By the end of 1940, Rodger was in North Africa photographing the Free French force harassing the Italians in Chad and Libya. The project should have kept him away just a few weeks but Rodger would not return to Britain for two years. After a busy period of photographing the conflict taking place in North Africa and the Middle East, Rodger made his way to Rangoon where he arrived during the middle of a Japanese attack. He stayed and photographed several stories for LIFE magazine including, amongst others, the Flying Tigers squadron made up of American volunteers. The Japanese advance could not be stopped and soon Rangoon was to fall. Fortunately Rodger managed to make his way out and link up with the Indian army at Scwegyin in Burma. From there he went to take images of the Burma road, the only supply route to and from China. However the Japanese advance cut Burma in two and Rodger and the other correspondents had to find a way out. Eventually after many adventures including a navigating a dangerous river, Rodger managed to make it to the Indian border and onto a train to Calcutta. The photographs Rodger had produced during this time had, unbeknown to him, been extensively published in LIFE magazine making George Rodger a famous name in the USA,- something that Rodger found difficult to deal with especially as he was suffering from shell shock. He was called to New York and lecture tours around the USA were arranged by LIFE magazine. For the rest of the war, Rodger travelled to the various battlefronts. During this time, George Rodger was the only British freelance photographer to work on the front line. Most of Rodger's fellow photographers had been drafted into the army to work as army correspondents. The training was tedious and the army's photographic equipment was rather old fashioned. Bert Hardy, a photographer who had worked for the Picture Post for many years, was forced to go through the British army photography training programme even though he was far more experienced than the instructor. Hardy ditched his bulky army speed graphic camera and used his own Leica until it broke. The army refused to have it fixed.

After periods at the front in Italy where he met Robert Capa for the first time, Rodger continued to photograph the war through France and Germany. It was in 1945 that a turning point came in Rodger's career starting with the photographer accompanying British troops into the concentration camp at Belsen. The sheer scale of death horrified Rodger but the photographs he produced there also troubled him. ' The dead were lying around, over 4000 of them' recalled Rodger many years later 'and I found that I was getting bodies into photographic compositions. And I said my God what has happened to me?' As the final days of World War II came to an end, George Rodger decided that he could no longer work as a war photographer. After the war he helped set up the Magnum photo agency with his friends Capa, Seymour and Cartier-Bresson. Like these other great photographers, Rodger had been increasingly frustrated with the lack of control he had over his images. With Magnum established George Rodger returned to Africa to photograph a continent that he'd fallen in love with. His image of Nuba tribemen in southern Sudan carrying a victorious Nuba wrestler remains one of his most famous and iconic images of Africa. In 1959 he settled down in Smarden, Kent and continued to travel and photograph on assignment. George Rodger died in 1995 after a lifetime of photographic achievement. He was extremely well travelled, probably the best travelled of the four Magnum photographers. Ironically he is often left out of the founding names of Magnum. George Rodger's images reflect his love of humanity, travel and the ethnic and cultural diversity that he came across during his lifetime. His work remains highly influential to this day.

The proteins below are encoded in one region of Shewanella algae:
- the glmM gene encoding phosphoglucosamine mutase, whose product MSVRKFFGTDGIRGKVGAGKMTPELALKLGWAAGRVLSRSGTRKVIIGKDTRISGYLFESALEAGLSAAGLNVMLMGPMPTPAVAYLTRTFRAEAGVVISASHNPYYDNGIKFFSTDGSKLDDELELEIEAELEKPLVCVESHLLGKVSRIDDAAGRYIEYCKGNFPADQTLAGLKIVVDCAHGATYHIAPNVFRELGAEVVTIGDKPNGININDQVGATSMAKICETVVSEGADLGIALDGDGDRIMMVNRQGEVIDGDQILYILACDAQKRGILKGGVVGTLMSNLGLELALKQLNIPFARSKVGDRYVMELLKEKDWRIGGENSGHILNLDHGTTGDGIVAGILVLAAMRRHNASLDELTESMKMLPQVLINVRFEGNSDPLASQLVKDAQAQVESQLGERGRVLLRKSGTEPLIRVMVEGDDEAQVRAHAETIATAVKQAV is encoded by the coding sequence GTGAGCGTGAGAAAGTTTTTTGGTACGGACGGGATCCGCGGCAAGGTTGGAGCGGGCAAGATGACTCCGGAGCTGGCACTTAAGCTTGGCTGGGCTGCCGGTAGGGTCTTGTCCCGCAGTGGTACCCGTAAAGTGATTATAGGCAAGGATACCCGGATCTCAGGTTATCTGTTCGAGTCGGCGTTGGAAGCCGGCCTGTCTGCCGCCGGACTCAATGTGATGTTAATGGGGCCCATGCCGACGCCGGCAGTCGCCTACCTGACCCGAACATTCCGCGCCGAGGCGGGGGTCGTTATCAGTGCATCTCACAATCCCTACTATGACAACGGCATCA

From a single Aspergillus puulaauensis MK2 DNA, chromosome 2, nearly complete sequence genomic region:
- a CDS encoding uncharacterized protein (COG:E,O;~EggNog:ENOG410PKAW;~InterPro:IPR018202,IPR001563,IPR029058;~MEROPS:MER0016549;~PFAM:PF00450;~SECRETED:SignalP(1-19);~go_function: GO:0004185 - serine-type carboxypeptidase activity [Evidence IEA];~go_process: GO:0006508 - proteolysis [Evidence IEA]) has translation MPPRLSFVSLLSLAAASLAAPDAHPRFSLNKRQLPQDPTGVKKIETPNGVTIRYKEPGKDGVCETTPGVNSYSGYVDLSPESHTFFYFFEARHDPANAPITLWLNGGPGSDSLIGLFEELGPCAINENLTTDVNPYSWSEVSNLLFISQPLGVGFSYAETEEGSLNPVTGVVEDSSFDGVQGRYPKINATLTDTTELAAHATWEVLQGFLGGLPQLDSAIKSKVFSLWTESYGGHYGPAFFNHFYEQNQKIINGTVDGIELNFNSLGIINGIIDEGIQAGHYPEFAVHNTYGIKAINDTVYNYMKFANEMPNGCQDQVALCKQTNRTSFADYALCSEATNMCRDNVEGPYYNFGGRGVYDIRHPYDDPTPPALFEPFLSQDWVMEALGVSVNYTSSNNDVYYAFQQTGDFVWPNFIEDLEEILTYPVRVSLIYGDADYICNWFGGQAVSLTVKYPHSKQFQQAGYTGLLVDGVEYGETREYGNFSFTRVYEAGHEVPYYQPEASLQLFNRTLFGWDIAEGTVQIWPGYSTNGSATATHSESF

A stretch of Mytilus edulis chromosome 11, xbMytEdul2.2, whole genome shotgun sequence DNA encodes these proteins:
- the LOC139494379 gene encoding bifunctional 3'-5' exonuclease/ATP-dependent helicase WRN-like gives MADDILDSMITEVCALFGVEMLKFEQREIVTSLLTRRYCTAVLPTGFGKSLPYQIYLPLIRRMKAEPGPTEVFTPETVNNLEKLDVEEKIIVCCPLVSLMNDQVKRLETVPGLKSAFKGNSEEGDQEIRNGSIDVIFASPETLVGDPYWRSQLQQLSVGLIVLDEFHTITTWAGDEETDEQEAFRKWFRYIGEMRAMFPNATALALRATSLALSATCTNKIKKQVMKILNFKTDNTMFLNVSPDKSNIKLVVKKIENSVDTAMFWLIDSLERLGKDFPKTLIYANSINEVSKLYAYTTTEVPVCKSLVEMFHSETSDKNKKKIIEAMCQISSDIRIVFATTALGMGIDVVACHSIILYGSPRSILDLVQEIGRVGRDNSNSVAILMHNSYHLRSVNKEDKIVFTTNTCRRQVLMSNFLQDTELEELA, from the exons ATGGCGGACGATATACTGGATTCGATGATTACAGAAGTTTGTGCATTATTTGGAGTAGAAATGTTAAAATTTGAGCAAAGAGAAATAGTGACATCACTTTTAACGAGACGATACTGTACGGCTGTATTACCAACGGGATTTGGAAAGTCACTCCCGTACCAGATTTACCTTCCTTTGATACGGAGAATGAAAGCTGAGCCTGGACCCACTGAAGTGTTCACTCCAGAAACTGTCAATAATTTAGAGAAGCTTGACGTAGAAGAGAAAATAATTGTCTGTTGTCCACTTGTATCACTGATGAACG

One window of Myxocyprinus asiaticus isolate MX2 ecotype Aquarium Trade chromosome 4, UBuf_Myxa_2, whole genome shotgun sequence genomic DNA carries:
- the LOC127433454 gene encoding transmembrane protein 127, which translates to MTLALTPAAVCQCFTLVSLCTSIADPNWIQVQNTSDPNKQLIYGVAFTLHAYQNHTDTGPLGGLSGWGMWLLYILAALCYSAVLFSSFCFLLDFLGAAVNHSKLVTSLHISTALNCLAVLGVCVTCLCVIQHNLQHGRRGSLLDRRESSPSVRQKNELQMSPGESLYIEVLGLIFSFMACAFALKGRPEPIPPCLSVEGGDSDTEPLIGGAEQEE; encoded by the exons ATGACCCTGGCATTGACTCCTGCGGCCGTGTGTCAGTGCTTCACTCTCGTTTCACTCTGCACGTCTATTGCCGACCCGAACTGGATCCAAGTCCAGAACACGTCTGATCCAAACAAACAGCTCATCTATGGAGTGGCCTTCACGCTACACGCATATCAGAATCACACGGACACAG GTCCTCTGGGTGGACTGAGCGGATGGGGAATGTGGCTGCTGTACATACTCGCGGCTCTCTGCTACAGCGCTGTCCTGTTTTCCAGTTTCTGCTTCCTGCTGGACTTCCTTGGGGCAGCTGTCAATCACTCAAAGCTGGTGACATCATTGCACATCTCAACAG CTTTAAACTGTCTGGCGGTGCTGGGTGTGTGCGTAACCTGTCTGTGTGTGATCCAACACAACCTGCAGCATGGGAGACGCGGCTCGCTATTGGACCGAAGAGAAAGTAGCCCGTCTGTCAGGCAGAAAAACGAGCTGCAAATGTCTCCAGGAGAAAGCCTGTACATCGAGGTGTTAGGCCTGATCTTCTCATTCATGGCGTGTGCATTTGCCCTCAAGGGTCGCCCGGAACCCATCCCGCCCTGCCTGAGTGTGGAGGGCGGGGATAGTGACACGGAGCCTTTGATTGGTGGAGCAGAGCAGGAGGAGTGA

All Images are by George Rodger
  • Top left - George Rodger
  • Top right - Robert Capa and George Rodger, Sicily 1943
  • Middle right - London Blitz, 1940
  • Middle left - The Blitz; The Photography of George Rodger
  • Bottom right - Western Desert, 1941
  • Bottom left - Flemish former SS guard in prison at Breendonk prison, 1944
  • Bottom - Belsen concentration camp, 1945


Two today

The Richard Flint Photography Blog is two years old today! Wow... how time flies. It only seems like five minutes since i started the blog. A big slice of birthday cake all round but especially big slices to those of you who have left comments or visit regularly. Thank you so much.

Friday 27 February 2009